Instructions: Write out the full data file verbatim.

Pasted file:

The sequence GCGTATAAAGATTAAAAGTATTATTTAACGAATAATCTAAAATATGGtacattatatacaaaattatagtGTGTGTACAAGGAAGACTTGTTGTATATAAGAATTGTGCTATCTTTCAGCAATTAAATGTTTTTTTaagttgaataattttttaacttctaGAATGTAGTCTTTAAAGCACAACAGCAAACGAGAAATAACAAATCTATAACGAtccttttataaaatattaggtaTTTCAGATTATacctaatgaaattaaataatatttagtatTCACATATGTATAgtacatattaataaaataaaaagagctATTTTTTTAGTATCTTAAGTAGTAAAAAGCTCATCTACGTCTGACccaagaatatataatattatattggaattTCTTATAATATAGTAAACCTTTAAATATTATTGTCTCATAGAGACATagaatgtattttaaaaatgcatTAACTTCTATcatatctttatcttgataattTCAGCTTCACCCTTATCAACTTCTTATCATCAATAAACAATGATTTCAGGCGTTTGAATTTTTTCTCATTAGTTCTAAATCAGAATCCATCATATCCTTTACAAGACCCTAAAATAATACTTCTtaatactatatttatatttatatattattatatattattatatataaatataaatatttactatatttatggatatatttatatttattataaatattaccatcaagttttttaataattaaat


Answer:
The sequence GCGTATAAAGATTAAAAGTATTATTTAACGAATAATCTAAAATATGGtacattatatacaaaattatagtGTGTGTACAAGGAAGACTTGTTGTATATAAGAATTGTGCTATCTTTCAGCAATTAAATGTTTTTTTaagttgaataattttttaacttctaGAATGTAGTCTTTAAAGCACAACAGCAAACGAGAAATAACAAATCTATAACGAtccttttataaaatattaggtaTTTCAGATTATacctaatgaaattaaataatatttagtatTCACATATGTATAgtacatattaataaaataaaaagagctATTTTTTTAGTATCTTAAGTAGTAAAAAGCTCATCTACGTCTGACccaagaatatataatattatattggaattTCTTATAATATAGTAAACCTTTAAATATTATTGTCTCATAGAGACATagaatgtattttaaaaatgcatTAACTTCTATcatatctttatcttgataattTCAGCTTCACCCTTATCAACTTCTTATCATCAATAAACAATGATTTCAGGCGTTTGAATTTTTTCTCATTAGTTCTAAATCAGAATCCATCATATCCTTTACAAGACCCTAAAATAATACTTCTtaatactatatttatatttatatattattatatattattatatataaatataaatatttactatatttatggatatatttatatttattataaatattaccatcaagttttttaataattaaat